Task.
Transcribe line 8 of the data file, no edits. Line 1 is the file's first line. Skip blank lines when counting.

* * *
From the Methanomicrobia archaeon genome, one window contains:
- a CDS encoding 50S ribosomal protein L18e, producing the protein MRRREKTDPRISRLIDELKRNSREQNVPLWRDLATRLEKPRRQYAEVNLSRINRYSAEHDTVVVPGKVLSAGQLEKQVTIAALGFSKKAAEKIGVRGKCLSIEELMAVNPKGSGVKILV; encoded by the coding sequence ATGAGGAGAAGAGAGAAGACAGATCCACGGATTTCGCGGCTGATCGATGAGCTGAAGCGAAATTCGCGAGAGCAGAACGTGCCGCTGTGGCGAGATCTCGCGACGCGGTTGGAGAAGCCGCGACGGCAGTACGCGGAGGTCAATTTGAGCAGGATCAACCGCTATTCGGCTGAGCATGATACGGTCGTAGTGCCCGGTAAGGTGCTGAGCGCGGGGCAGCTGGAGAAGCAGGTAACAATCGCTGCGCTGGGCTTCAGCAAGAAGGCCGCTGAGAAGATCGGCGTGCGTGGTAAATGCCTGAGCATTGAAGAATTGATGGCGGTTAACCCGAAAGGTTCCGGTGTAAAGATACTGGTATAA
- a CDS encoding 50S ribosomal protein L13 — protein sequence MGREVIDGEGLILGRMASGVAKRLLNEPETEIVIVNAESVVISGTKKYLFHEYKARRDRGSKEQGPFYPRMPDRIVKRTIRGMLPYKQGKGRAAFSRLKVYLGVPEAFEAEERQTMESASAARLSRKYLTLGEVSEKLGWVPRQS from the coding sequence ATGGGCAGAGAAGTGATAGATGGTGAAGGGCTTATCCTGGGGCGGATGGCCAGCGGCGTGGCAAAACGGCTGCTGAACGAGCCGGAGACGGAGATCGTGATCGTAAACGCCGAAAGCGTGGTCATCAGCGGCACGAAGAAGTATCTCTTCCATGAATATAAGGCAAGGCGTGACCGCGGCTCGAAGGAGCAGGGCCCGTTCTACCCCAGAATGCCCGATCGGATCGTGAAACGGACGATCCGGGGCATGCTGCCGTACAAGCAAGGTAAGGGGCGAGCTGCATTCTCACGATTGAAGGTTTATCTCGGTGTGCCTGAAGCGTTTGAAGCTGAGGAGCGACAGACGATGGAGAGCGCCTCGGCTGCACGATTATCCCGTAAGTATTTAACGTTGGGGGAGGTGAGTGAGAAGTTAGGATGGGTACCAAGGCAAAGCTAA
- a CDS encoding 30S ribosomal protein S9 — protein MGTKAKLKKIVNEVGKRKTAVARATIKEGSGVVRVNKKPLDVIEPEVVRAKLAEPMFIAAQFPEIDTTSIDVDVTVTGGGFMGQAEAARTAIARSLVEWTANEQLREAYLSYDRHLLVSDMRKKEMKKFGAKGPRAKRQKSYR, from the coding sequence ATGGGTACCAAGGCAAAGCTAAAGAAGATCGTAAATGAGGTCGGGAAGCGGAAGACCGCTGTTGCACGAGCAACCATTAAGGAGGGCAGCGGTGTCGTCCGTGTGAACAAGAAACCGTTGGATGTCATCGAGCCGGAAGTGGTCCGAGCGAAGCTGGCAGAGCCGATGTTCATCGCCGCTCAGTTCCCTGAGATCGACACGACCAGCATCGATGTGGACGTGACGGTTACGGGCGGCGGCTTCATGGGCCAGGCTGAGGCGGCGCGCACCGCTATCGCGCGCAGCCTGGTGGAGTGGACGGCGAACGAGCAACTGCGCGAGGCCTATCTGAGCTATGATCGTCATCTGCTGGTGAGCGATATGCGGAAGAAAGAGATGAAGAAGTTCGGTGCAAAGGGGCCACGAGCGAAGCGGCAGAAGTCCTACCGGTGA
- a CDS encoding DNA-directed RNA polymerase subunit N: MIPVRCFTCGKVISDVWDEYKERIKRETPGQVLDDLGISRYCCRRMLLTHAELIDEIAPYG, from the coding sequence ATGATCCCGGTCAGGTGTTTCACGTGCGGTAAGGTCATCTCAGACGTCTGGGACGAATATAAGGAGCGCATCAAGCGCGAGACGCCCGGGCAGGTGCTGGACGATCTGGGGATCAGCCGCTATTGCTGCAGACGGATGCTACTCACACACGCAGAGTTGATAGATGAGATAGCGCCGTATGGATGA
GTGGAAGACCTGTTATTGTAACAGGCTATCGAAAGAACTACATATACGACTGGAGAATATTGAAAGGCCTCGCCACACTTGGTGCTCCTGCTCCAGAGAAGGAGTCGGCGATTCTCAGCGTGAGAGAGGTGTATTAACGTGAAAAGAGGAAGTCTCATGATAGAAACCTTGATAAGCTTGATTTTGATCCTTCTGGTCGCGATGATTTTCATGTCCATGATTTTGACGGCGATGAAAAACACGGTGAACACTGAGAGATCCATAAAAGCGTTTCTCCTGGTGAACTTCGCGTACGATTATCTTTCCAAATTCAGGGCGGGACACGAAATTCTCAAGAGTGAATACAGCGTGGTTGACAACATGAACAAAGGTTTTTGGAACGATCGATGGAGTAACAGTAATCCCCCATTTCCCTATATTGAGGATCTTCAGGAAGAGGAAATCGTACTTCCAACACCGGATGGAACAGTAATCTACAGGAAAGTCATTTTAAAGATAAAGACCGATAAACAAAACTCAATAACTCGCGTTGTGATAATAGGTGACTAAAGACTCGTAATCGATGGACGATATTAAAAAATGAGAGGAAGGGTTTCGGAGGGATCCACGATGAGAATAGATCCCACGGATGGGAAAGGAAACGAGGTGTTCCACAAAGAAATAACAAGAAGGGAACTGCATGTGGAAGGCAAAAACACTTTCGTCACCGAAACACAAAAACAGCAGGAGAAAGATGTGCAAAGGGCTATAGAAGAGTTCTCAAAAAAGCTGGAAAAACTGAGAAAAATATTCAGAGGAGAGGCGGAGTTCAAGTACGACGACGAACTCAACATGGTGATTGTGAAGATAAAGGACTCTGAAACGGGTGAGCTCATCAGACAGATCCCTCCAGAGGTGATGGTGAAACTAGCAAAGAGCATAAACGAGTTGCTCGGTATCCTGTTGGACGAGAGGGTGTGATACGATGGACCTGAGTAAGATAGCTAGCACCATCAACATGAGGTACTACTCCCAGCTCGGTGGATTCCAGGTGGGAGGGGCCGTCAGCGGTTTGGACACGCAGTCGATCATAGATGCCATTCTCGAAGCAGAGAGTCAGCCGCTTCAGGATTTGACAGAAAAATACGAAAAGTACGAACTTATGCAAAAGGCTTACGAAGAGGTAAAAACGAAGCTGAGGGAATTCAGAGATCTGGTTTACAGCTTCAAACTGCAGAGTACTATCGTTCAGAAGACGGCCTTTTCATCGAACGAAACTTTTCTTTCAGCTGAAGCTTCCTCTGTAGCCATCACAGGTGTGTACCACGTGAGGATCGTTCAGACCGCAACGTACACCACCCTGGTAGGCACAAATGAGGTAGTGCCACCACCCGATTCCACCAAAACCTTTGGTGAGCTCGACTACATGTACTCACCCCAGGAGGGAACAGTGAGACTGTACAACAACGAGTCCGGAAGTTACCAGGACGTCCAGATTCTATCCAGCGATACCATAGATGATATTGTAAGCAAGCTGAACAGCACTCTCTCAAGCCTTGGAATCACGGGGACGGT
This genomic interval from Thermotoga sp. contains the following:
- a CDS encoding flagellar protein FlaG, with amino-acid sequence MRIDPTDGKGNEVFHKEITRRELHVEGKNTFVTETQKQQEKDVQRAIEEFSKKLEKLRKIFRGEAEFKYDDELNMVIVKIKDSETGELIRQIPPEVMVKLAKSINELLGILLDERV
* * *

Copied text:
- a CDS encoding flagellar protein FlaG, with amino-acid sequence MRIDPTDGKGNEVFHKEITRRELHVEGKNTFVTETQKQQEKDVQRAIEEFSKKLEKLRKIFRGEAEFKYDDELNMVIVKIKDSETGELIRQIPPEVMVKLAKSINELLGILLDERV